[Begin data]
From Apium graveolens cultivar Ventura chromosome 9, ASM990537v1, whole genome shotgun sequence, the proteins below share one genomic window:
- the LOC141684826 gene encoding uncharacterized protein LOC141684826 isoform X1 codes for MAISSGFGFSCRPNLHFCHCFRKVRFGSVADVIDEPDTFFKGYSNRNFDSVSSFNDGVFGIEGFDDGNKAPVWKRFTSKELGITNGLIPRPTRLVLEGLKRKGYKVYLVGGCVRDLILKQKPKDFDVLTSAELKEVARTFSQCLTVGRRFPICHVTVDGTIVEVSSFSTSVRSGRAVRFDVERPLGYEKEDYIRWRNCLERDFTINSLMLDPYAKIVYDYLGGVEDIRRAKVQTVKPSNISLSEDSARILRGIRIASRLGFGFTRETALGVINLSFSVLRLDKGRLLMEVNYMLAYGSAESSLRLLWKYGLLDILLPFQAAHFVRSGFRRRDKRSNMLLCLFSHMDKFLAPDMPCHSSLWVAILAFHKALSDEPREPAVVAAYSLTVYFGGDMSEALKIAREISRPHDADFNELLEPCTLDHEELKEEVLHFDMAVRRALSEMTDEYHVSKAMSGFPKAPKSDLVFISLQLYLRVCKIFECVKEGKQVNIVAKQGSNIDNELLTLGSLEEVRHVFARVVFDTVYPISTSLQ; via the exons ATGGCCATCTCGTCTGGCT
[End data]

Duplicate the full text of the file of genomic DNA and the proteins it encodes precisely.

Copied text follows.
From Apium graveolens cultivar Ventura chromosome 9, ASM990537v1, whole genome shotgun sequence, the proteins below share one genomic window:
- the LOC141684826 gene encoding uncharacterized protein LOC141684826 isoform X1 codes for MAISSGFGFSCRPNLHFCHCFRKVRFGSVADVIDEPDTFFKGYSNRNFDSVSSFNDGVFGIEGFDDGNKAPVWKRFTSKELGITNGLIPRPTRLVLEGLKRKGYKVYLVGGCVRDLILKQKPKDFDVLTSAELKEVARTFSQCLTVGRRFPICHVTVDGTIVEVSSFSTSVRSGRAVRFDVERPLGYEKEDYIRWRNCLERDFTINSLMLDPYAKIVYDYLGGVEDIRRAKVQTVKPSNISLSEDSARILRGIRIASRLGFGFTRETALGVINLSFSVLRLDKGRLLMEVNYMLAYGSAESSLRLLWKYGLLDILLPFQAAHFVRSGFRRRDKRSNMLLCLFSHMDKFLAPDMPCHSSLWVAILAFHKALSDEPREPAVVAAYSLTVYFGGDMSEALKIAREISRPHDADFNELLEPCTLDHEELKEEVLHFDMAVRRALSEMTDEYHVSKAMSGFPKAPKSDLVFISLQLYLRVCKIFECVKEGKQVNIVAKQGSNIDNELLTLGSLEEVRHVFARVVFDTVYPISTSLQ; via the exons ATGGCCATCTCGTCTGGCT